However, many development proposals prove controversial and face strong local opposition. This is not limited to nationally significant infrastructure, but is also a regular occurrence on relatively small scale wind energy proposals.

The scale of investment needed in UK infrastructure is truly vast. Infrastructure UK – the Treasury’s in-house unit – manages the National Infrastructure Plan, tracking 550 projects to be delivered in the next decade, requiring £310bn of investment.

Much of this investment will relate to energy and transport infrastructure; however significant work will also progress related to water, sewerage, flood and coastal management infrastructure.

Whilst some may consider the solution to be simple – propose “the right development” in the “right location” – such opportunities may not be realistic. This is because of the scale of the infrastructure needed and the timescale over which it must be met.

As a result, significant numbers of infrastructure proposals, which carry environmental and social risk, will pass through the UK’s consenting regimes over the next decade.

The environment profession will have a vital role in delivering this much needed infrastructure but does it have the right tools to help secure the UK’s economic and environmental future?

How effective are current consenting regimes in reducing environmental impacts of large infrastructure projects?

Whilst some infrastructure developments are consented by planning authorities, since 2010 nationally significant infrastructure projects (NSIP) have been managed directly by the Planning Inspectorate (PINs) – formerly the Infrastructure Planning Commission – with consent awarded by the relevant Secretary of State. As a consequence the policies used to consider environmental and social concerns in consenting have diverged.

Whilst such policies are generally in alignment there is only one process that provides a consistent basis for evaluating the significance of a proposal’s environmental, and often social, effects – Environmental Impact Assessment (EIA).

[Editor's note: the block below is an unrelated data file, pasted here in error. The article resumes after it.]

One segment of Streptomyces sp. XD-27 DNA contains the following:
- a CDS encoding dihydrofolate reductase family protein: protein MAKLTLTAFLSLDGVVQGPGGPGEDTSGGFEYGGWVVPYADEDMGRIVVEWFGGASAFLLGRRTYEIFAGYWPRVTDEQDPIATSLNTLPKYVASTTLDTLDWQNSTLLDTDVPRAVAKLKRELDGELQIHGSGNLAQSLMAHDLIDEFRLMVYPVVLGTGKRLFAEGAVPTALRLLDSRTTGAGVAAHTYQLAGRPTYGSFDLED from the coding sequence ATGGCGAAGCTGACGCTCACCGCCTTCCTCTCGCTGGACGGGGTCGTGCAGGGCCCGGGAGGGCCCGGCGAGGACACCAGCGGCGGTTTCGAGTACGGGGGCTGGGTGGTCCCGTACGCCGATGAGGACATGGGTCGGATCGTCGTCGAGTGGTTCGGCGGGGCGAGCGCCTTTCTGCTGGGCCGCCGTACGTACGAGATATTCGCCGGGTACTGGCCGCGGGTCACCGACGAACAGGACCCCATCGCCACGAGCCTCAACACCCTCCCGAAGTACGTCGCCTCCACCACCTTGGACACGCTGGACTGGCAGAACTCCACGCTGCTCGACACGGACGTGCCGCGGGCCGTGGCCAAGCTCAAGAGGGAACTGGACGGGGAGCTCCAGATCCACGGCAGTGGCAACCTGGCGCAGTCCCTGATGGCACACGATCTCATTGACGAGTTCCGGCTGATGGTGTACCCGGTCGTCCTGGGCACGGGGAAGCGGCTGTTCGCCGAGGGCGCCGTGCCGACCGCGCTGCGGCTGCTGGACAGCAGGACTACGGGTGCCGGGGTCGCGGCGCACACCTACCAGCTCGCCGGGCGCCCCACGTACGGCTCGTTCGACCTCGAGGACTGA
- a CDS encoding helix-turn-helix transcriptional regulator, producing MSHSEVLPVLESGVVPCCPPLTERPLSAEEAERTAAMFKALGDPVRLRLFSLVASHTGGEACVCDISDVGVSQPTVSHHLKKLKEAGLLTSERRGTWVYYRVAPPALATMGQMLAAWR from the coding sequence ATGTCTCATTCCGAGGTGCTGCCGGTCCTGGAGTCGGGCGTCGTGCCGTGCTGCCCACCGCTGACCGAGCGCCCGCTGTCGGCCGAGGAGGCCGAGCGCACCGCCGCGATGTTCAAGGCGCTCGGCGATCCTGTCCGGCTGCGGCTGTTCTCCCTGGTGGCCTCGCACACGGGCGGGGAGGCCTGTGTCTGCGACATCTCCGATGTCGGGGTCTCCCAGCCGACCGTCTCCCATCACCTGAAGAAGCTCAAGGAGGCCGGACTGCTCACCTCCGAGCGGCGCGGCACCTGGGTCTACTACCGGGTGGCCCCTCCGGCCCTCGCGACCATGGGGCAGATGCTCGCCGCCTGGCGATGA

EIA acts to reduce the environmental impact of development proposals and was introduced in the late 1980’s through Directive 85/337/EEC. It ensures the environment is a key consideration when determining a development’s consent. EIA is only required where a project is considered likely to generate significant environmental effects. Whilst the Directive is environmental by nature, many issues considered relate to social concerns, such as the effects on visual amenity and archaeology.

EIA is now the key tool used to manage the interface between new infrastructure and their potential environmental and social effects.

Over 25 years EIA’s role has evolved shaping the design and location of development. It also increasingly generates financial savings for developers. For example, the Environment Agency EIA co-ordinators saved over£15million in 6 years through cost avoidance during the assessment of flood risk management infrastructure.

Cost avoidance was achieved for example when the Environmment Agency made over 15% of savings by forming local partnerships, by sharing costs with other developers. Costs were also cut by taking alternative approaches to archaeological assessment, generating over £400,000 of savings in 2010/11).

EIA’s Future: Helping deliver the UK’s infrastructure challenge?

EIA is very effective at managing potential environmental effects of infrastructure proposals, but must improve to meet growing environmental, social and economic challenges. In October 2012 the European Commission proposed significant revisions to the EIA Directive (2011/92/EU ).

Its stated aim being: to streamline EIA and improve quality and enhance consistency between Member States. However, UK environmental professionals should be wary of both the scale and scope of the proposals.

There are risks of introducing substantial new administrative burdens and opportunities for legal challenge without delivering comparable improvement in environmental protection in the EIA directive proposals. Further, the Commission’s proposals failed to recognise the increasing focus infrastructure developers now place on environmental considerations when developing infrastructure, as a result of improvements in corporate responsibility since the 1980’s.

Instead the EIA directive should further integrate the environment into infrastructure design and enhance decision-making, based upon:

  • Beginning EIA earlier
  • Requiring pre-application consultation
  • Making the developer responsible for their EIA’s scope
  • Reporting on the performance of mitigation

The result would drive improved consideration of the environment in design – avoiding adverse effects; enhance stakeholder buy-in – reducing delays resulting from objections; and increase confidence in assessment – delivering more focused outputs. This will deliver: “proportionate assessments that deliver improved environmental outcomes” and drive further cost savings to developers and other stakeholders.

The EIA Directive’s revision must upgrade EIA ensuring it continues to play a key role in delivering the critical infrastructure needed to drive future economic, social and environmental prosperity.

Josh Fothergill is policy & practice lead at IEMA

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